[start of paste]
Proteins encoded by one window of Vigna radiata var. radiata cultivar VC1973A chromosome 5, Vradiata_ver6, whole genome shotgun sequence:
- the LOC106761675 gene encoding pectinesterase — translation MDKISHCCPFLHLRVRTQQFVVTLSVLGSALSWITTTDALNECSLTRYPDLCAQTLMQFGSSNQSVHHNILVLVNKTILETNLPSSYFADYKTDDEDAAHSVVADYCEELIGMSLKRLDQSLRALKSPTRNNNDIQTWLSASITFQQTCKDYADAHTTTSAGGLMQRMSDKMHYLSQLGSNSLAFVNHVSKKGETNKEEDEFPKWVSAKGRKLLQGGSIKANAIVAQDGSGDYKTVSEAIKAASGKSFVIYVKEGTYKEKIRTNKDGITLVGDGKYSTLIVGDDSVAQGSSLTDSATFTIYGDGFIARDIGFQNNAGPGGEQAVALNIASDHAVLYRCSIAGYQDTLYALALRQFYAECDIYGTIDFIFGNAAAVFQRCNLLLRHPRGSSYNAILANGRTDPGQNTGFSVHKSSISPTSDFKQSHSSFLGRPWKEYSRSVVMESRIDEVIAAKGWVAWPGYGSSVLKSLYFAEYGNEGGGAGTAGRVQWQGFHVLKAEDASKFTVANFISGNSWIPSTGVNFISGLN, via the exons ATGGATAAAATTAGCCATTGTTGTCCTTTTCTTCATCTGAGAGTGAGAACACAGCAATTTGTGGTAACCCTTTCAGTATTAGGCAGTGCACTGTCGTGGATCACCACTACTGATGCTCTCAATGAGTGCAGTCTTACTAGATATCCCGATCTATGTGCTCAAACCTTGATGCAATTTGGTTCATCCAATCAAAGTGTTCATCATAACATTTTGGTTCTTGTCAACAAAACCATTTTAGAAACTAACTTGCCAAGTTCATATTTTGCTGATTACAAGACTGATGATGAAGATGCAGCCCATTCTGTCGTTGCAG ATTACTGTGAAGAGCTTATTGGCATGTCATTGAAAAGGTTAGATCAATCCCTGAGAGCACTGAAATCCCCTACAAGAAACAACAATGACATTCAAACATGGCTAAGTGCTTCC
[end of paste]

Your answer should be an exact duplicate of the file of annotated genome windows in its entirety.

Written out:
Proteins encoded by one window of Vigna radiata var. radiata cultivar VC1973A chromosome 5, Vradiata_ver6, whole genome shotgun sequence:
- the LOC106761675 gene encoding pectinesterase — translation MDKISHCCPFLHLRVRTQQFVVTLSVLGSALSWITTTDALNECSLTRYPDLCAQTLMQFGSSNQSVHHNILVLVNKTILETNLPSSYFADYKTDDEDAAHSVVADYCEELIGMSLKRLDQSLRALKSPTRNNNDIQTWLSASITFQQTCKDYADAHTTTSAGGLMQRMSDKMHYLSQLGSNSLAFVNHVSKKGETNKEEDEFPKWVSAKGRKLLQGGSIKANAIVAQDGSGDYKTVSEAIKAASGKSFVIYVKEGTYKEKIRTNKDGITLVGDGKYSTLIVGDDSVAQGSSLTDSATFTIYGDGFIARDIGFQNNAGPGGEQAVALNIASDHAVLYRCSIAGYQDTLYALALRQFYAECDIYGTIDFIFGNAAAVFQRCNLLLRHPRGSSYNAILANGRTDPGQNTGFSVHKSSISPTSDFKQSHSSFLGRPWKEYSRSVVMESRIDEVIAAKGWVAWPGYGSSVLKSLYFAEYGNEGGGAGTAGRVQWQGFHVLKAEDASKFTVANFISGNSWIPSTGVNFISGLN, via the exons ATGGATAAAATTAGCCATTGTTGTCCTTTTCTTCATCTGAGAGTGAGAACACAGCAATTTGTGGTAACCCTTTCAGTATTAGGCAGTGCACTGTCGTGGATCACCACTACTGATGCTCTCAATGAGTGCAGTCTTACTAGATATCCCGATCTATGTGCTCAAACCTTGATGCAATTTGGTTCATCCAATCAAAGTGTTCATCATAACATTTTGGTTCTTGTCAACAAAACCATTTTAGAAACTAACTTGCCAAGTTCATATTTTGCTGATTACAAGACTGATGATGAAGATGCAGCCCATTCTGTCGTTGCAG ATTACTGTGAAGAGCTTATTGGCATGTCATTGAAAAGGTTAGATCAATCCCTGAGAGCACTGAAATCCCCTACAAGAAACAACAATGACATTCAAACATGGCTAAGTGCTTCC